Neelamani Raju becomes first woman to helm Karnataka’s police force
A 1983 IPS officer from Uttarakhand was on Tuesday named as the first woman to lead the police force in Karnataka.
State home minister R Ramalinga Reddy announced the appointment of Neelamani N Raju, 57, as the new director general and inspector general of police (DG-IGP), a post unique to Karnataka. In most states, the DGP is the top police post.
“Congratulations to Karnataka’s first woman DG-IGP Neelamani N Raju on her appointment. Wish her a successful tenure in the post,” chief minister Siddarmaiah tweeted later.
Raju is from Roorkee in the Himalayan state.
The senior-most officer in the state, Raju was in contention for the post along with DGP (CID) HC Kishore Chandra, a 1984-batch IPS officer from Karnataka.
The post fell vacanT after the superannuation of Rupak Kumar Dutta on Tuesday.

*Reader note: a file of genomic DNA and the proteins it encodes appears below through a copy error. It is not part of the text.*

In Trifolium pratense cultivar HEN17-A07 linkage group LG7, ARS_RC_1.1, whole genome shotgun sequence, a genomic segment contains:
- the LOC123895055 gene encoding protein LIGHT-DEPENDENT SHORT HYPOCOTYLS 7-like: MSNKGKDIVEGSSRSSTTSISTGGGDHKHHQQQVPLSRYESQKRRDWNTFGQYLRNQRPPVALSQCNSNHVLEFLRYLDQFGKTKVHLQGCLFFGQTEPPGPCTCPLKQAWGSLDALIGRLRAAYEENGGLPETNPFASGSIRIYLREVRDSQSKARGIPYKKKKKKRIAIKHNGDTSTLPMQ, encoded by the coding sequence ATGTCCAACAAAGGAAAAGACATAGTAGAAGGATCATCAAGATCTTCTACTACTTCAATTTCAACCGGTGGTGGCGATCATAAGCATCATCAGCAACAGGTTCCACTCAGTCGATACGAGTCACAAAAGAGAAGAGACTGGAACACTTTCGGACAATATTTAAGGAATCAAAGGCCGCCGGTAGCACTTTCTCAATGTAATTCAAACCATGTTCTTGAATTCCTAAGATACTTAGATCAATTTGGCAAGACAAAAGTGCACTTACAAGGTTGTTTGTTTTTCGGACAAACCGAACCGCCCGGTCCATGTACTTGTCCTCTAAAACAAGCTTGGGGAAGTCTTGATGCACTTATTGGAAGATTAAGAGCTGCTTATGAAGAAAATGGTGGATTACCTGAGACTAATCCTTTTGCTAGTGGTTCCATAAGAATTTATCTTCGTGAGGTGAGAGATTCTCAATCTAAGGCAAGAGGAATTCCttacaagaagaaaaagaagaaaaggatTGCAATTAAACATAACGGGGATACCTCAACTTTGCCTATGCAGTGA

Raju takes over with barely six months to go for the assembly elections, scheduled for May.
Addressing the media, Raju, who has spent 23 years on central deputation, said the post was a great honour.
“I think it is a great responsibility and honour to be selected for this post,” she said. “Karnataka is a well managed state and has a good police organisation.”
Raju’s first test will be on November 10 when state celebrates Tipu Jayanti, the birth anniversary of the 18th century ruler of Mysore, Tipu Sultan, described by the Hindu-right wing as a tyrant.
The celebrations has been a tense since it began in 2015, with violence erupting in Kodagu district that year.
Raju said it was a big challenge “but plans are afoot to ensure that it is conducted peacefully”.
Karnataka also has relatively low conviction rate of 38%, according to the National Crime Records Bureau’s Crime in India 2015 report.
Raju said this was something she would want to change. “However, conviction rates are not just based on the police system, although there is a lot that can be improved,” she said.
Speaking on the need to increase gender diversity in the police force, Raju said when she came to the state in 1985 there were only three women officers, including her.
“There has been a lot of change, but definitely a lot more has to change because I want the police to be friendly with all citizens,” she added.